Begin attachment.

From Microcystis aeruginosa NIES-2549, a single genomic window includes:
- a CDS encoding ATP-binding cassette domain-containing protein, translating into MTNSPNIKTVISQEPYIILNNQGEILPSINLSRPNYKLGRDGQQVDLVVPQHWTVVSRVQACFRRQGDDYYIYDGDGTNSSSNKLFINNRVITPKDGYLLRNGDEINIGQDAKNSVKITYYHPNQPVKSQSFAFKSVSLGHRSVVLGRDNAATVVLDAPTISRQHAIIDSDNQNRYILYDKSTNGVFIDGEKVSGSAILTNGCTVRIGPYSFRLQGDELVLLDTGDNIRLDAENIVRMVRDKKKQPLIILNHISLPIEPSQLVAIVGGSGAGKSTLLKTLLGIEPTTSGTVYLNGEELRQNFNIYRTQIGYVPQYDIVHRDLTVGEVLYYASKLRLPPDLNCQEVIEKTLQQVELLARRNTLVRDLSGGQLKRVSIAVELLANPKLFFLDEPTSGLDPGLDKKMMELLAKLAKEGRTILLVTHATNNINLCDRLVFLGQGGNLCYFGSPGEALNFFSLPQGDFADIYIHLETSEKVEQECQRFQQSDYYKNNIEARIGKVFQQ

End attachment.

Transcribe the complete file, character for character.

From Microcystis aeruginosa NIES-2549, a single genomic window includes:
- a CDS encoding ATP-binding cassette domain-containing protein, translating into MTNSPNIKTVISQEPYIILNNQGEILPSINLSRPNYKLGRDGQQVDLVVPQHWTVVSRVQACFRRQGDDYYIYDGDGTNSSSNKLFINNRVITPKDGYLLRNGDEINIGQDAKNSVKITYYHPNQPVKSQSFAFKSVSLGHRSVVLGRDNAATVVLDAPTISRQHAIIDSDNQNRYILYDKSTNGVFIDGEKVSGSAILTNGCTVRIGPYSFRLQGDELVLLDTGDNIRLDAENIVRMVRDKKKQPLIILNHISLPIEPSQLVAIVGGSGAGKSTLLKTLLGIEPTTSGTVYLNGEELRQNFNIYRTQIGYVPQYDIVHRDLTVGEVLYYASKLRLPPDLNCQEVIEKTLQQVELLARRNTLVRDLSGGQLKRVSIAVELLANPKLFFLDEPTSGLDPGLDKKMMELLAKLAKEGRTILLVTHATNNINLCDRLVFLGQGGNLCYFGSPGEALNFFSLPQGDFADIYIHLETSEKVEQECQRFQQSDYYKNNIEARIGKVFQQ